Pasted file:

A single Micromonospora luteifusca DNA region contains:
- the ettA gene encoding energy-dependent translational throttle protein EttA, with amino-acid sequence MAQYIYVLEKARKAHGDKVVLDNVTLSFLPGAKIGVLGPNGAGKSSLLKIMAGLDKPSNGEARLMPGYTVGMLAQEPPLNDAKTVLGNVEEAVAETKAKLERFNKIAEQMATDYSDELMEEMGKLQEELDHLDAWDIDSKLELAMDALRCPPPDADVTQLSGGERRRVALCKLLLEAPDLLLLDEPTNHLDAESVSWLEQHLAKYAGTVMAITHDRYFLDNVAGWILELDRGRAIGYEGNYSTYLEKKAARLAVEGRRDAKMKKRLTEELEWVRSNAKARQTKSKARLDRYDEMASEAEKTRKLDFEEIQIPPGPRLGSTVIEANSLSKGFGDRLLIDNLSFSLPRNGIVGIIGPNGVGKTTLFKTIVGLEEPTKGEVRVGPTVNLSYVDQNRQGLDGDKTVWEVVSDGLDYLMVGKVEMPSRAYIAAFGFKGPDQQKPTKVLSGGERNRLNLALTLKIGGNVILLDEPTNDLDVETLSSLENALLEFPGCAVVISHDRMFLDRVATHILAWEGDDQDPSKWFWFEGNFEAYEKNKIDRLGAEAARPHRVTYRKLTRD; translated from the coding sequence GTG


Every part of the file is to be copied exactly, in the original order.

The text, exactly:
A single Micromonospora luteifusca DNA region contains:
- the ettA gene encoding energy-dependent translational throttle protein EttA, with amino-acid sequence MAQYIYVLEKARKAHGDKVVLDNVTLSFLPGAKIGVLGPNGAGKSSLLKIMAGLDKPSNGEARLMPGYTVGMLAQEPPLNDAKTVLGNVEEAVAETKAKLERFNKIAEQMATDYSDELMEEMGKLQEELDHLDAWDIDSKLELAMDALRCPPPDADVTQLSGGERRRVALCKLLLEAPDLLLLDEPTNHLDAESVSWLEQHLAKYAGTVMAITHDRYFLDNVAGWILELDRGRAIGYEGNYSTYLEKKAARLAVEGRRDAKMKKRLTEELEWVRSNAKARQTKSKARLDRYDEMASEAEKTRKLDFEEIQIPPGPRLGSTVIEANSLSKGFGDRLLIDNLSFSLPRNGIVGIIGPNGVGKTTLFKTIVGLEEPTKGEVRVGPTVNLSYVDQNRQGLDGDKTVWEVVSDGLDYLMVGKVEMPSRAYIAAFGFKGPDQQKPTKVLSGGERNRLNLALTLKIGGNVILLDEPTNDLDVETLSSLENALLEFPGCAVVISHDRMFLDRVATHILAWEGDDQDPSKWFWFEGNFEAYEKNKIDRLGAEAARPHRVTYRKLTRD; translated from the coding sequence GTG